The area used by Kachina Village for wastewater evaporation, affectionately known as the Kachina Wetlands, is an exciting hotspot for birding. Although the area is only 70 acres in size, the e-Bird database indicates that 203 species of birds have been recorded at this site since 2004. That is amazing diversity for such a small area! Of these species, 65 are wetland-associated species that would not be present without the ponds. The evaporation ponds were enhanced for water birds in 1994-95 through grants from Ducks Unlimited and the Arizona Game and Fish Heritage Fund. Over the years, however, the Kachina Wetlands have become over-run with invasive weeds, primarily diffuse knapweed. Many local groups, including NAAS, have sponsored weed-pulling events in an attempt to manage the invasive weed problem. However, the problem has become so severe that substantial funding and a multi-year effort is needed that includes not only weed eradication, but re-establishment of native species.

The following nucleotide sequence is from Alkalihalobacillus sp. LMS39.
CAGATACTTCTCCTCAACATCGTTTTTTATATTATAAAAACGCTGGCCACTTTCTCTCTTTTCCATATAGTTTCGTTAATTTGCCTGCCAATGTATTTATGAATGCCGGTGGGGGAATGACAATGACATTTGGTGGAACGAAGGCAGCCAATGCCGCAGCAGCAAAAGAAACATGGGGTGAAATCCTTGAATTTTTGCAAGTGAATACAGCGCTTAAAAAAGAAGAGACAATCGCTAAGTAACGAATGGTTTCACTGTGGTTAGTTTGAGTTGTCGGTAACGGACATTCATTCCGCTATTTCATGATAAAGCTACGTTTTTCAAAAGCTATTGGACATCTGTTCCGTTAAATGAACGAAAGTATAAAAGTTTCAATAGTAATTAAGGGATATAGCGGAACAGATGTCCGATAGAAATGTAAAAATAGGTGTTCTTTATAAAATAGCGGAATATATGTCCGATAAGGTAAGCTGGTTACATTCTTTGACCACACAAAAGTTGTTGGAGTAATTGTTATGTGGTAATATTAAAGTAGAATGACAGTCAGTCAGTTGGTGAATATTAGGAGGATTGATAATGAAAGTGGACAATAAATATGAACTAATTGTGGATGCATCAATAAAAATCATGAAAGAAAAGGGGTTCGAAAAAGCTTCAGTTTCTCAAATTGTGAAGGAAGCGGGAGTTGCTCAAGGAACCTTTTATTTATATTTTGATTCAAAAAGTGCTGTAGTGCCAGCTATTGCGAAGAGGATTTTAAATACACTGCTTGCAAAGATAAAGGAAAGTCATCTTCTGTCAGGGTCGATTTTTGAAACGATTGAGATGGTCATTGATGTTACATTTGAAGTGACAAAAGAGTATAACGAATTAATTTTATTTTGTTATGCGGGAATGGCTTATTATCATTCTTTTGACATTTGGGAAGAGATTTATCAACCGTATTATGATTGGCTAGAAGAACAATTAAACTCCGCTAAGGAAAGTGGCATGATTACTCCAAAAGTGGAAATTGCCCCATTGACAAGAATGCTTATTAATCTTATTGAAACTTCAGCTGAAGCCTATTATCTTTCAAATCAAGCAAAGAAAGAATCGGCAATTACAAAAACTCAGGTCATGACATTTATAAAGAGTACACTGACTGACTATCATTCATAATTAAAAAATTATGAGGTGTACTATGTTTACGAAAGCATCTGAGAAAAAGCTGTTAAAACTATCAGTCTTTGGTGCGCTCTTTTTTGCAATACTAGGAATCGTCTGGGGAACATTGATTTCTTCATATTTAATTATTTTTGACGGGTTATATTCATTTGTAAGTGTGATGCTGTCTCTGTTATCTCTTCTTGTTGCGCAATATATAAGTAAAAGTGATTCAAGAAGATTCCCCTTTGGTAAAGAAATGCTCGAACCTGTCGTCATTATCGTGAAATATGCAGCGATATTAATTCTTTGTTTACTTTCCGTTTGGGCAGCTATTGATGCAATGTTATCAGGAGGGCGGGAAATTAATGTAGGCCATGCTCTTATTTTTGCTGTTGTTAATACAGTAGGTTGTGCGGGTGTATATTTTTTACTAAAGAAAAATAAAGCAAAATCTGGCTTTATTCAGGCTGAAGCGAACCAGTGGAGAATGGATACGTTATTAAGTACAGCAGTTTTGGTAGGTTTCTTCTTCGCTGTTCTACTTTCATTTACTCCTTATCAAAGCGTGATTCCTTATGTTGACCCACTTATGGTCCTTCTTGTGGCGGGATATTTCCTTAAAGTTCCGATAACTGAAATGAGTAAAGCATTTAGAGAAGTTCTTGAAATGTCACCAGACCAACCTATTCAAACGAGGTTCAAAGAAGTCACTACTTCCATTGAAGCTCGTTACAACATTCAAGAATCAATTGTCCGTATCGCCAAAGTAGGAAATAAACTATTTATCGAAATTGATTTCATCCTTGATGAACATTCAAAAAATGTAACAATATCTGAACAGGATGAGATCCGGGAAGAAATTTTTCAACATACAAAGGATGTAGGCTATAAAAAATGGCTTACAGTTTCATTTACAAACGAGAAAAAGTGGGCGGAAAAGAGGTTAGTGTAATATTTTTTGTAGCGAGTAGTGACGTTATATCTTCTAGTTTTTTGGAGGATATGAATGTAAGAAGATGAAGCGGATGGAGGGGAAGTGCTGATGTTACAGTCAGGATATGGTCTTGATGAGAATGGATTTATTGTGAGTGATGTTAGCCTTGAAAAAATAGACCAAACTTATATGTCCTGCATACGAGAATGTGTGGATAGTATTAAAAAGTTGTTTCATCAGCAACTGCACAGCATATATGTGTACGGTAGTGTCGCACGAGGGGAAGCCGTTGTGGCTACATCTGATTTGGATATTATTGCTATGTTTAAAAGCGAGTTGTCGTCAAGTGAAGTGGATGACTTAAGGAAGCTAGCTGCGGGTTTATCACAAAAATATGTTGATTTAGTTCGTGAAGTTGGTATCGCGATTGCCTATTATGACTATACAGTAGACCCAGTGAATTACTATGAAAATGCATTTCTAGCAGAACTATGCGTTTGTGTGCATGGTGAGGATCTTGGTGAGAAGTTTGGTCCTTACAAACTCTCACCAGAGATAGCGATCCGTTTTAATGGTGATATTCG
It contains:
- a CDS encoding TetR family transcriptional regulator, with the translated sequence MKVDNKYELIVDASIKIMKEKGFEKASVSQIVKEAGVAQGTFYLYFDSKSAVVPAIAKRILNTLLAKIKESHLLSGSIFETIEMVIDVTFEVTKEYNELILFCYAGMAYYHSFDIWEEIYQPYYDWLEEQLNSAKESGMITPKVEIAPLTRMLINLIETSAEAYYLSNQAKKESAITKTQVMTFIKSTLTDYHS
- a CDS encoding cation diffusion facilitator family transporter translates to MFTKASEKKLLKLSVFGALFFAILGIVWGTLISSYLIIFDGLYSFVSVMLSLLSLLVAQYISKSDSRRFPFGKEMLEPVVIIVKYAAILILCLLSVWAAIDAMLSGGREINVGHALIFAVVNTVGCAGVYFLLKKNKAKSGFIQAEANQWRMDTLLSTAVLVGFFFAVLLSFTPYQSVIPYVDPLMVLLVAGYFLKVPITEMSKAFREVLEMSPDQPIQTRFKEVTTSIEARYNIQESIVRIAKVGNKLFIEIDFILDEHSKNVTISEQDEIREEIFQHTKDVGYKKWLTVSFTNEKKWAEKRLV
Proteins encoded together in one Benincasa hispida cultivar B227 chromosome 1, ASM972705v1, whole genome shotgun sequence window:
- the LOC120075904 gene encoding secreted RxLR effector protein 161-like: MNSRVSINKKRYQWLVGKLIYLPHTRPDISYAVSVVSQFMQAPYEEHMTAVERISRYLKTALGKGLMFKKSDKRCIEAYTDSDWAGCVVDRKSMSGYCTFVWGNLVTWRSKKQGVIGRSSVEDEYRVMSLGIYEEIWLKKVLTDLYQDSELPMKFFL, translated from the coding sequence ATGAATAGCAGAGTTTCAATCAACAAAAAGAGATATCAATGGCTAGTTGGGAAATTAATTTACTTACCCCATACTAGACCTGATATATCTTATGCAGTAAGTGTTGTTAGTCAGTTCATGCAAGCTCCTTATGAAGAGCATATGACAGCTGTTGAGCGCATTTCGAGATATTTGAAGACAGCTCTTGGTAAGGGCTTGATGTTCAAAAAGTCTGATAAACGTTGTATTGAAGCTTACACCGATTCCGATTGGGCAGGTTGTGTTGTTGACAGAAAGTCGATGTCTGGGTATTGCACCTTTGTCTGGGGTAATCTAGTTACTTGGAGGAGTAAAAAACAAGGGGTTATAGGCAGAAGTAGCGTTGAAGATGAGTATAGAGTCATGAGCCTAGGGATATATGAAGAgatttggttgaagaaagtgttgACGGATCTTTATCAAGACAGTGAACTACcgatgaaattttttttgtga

With input and expertise from numerous individuals, Northern Arizona University developed a Ten-Year Enhancement Plan for the Kachina Wetlands to not only manage weeds, but provide opportunities for wildlife habitat enhancement and environmental education opportunities. This plan will serve as a foundation document when applying for grants from federal and state agencies. We encourage members of NAAS to take a look at the plan and become involved in its implementation. For further information about the plan, please contact Christina Vojta at firstname.lastname@example.org. Christina will be discussing the Kachina Wetlands at our general meeting in November.